A few years ago, the Kinsey Institute culled their library of some of its lesser pornography. A friend of mine stopped by their clearance sale, although perhaps “sale” is not quite the right word. He said they’d set out many tables and crates full of pornography and encouraged anyone who stopped by to take as much as they could carry. He picked up a stack of Playboy for himself and a slender volume of sex mythology for me.
His newfound collection of Playboys included a smattering from each decade, chosen seemingly at random except for his birth month (Feb 1986) and the issue featuring “Lena,” the standard Matlab test image (Nov 1972), shown here. (Her face contains zero intracellular transport vesicles — I know, because I wrote an algorithm to check.)
The old Playboys — the ones from the sixties and seventies — were actually pretty good magazines. They had fiction from serious writers like Nabokov and Updike, fescennine illustrated poetry from Shel Silverstein, long interviews from activists like Joan Baez, Jesse Jackson, Muhammad Ali, Jean Paul Sartre, and photo spreads directed by Salvador Dali.
And the editorial content was rife with predictions that, for instance, marijuana legalization was right around the corner. “Within five years…” they claimed. Well, things didn’t turn out quite how they expected. Even now, harmless people languish in prison in Colorado, doing time for marijuana possession.
Yes, Playboy was a pornographic magazine. There were photographs of naked women. But not as many as I’d expected based on what I’d heard growing up. The vast bulk of every issue was plain text. And, importantly, the naked women in those photographs were generally woman-shaped, with all the trappings of post-pubescence, as opposed to hairless too-thin figurines like autopsy-table aliens.
(Although, no offense intended to those of you who are naturally shaped that way. I, too, am jut-boned rib-count thin, although my body is also hairy like a hobbit, hirsute foot-tops and all. Still, you, too, dear slender reader, deserve to be loved, and I hope whomever you find gradually adapts until his or her ideal matches your image.
My contention is just that aesthetic taste is not inborn, and amongst a population need not be monolithic. Left to their own devices, most humans would show a preference for symmetry and for people who resemble others who’ve been nice to them in the past. Whereas modern advertising culture is designed to imprint the same desires on the majority of adolescent minds.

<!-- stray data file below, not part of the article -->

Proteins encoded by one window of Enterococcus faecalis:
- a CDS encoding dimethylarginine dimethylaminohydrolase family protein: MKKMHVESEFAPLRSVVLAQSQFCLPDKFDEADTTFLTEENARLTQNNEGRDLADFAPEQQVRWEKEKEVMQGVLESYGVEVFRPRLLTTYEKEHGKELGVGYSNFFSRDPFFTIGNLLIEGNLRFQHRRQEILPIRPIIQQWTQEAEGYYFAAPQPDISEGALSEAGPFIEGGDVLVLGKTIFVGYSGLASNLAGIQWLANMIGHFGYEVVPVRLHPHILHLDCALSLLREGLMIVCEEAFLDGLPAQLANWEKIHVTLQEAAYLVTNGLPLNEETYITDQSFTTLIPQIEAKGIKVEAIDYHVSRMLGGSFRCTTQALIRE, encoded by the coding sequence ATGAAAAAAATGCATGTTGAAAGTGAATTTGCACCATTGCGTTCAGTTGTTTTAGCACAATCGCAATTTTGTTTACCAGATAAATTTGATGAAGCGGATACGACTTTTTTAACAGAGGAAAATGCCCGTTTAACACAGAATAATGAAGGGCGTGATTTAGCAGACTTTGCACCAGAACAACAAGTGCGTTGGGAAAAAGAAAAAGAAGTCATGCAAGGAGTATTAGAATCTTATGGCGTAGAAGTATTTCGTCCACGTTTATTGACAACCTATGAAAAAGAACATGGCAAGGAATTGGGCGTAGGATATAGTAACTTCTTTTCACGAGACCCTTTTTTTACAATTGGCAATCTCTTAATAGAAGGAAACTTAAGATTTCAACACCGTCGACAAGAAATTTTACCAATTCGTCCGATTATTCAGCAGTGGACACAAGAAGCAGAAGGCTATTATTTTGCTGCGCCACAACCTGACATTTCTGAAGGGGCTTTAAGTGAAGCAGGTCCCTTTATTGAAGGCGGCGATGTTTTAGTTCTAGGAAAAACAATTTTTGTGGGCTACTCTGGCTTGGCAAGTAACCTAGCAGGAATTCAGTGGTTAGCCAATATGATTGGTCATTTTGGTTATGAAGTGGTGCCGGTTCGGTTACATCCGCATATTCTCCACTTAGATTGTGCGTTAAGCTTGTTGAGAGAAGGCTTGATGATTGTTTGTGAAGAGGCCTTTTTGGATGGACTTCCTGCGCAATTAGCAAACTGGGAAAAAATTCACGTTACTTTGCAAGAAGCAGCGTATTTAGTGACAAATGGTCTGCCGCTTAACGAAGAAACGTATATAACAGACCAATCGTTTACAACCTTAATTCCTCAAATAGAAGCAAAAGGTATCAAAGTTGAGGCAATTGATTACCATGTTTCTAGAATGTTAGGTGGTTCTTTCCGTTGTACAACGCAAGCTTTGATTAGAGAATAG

Certainly people who are shaped like the modern pornographic ideal — which seems vaguely reminiscent of X-Files Greys except with porcelain skin, long blonde hair, and the top-heaviness starting some 18 inches lower than for a species selected for massive brains — should also be considered beautiful by those whom they treat kindly. But given the infrequency with which that physique occurs naturally, it seems unhelpful for entire generations of males to be pre-programmed to seek that form.)
There were problems with the magazine, sure. It was good that the naked women in their photographs looked like human adults, which seems like a good minimum standard for pornographic magazines to live up to, but early Playboy still propagated a very narrow ideal of beauty. Many of their photospreads, especially in their barely-distinct-from-paid-advertising fashion sections, juxtaposed near-naked women with fully-clothed men, conveying unsettling ideas about power dynamics between the genders. Which was made worse by some of the cartoons: workplace sexual harassment was a common theme and was always presented as either harmless fun or, worse, a side benefit of women’s entrance into the workforce.
But Playboys from the sixties and seventies were a far sight better than more recent offerings. By the nineties, the articles were worse, content the magazine’s “readers” would probably skip over, and far more of the pages were taken up by naked photographs. By the nineties, most of the women shown were underfed, with surgically-modified balloon breasts, airbrushed smooth skin, and prepubescent hairlessness.
And yet, while I was reading Mark Leibovich’s recent New York Times article (“Donald Trump Is Not Going Anywhere”), I came across this line: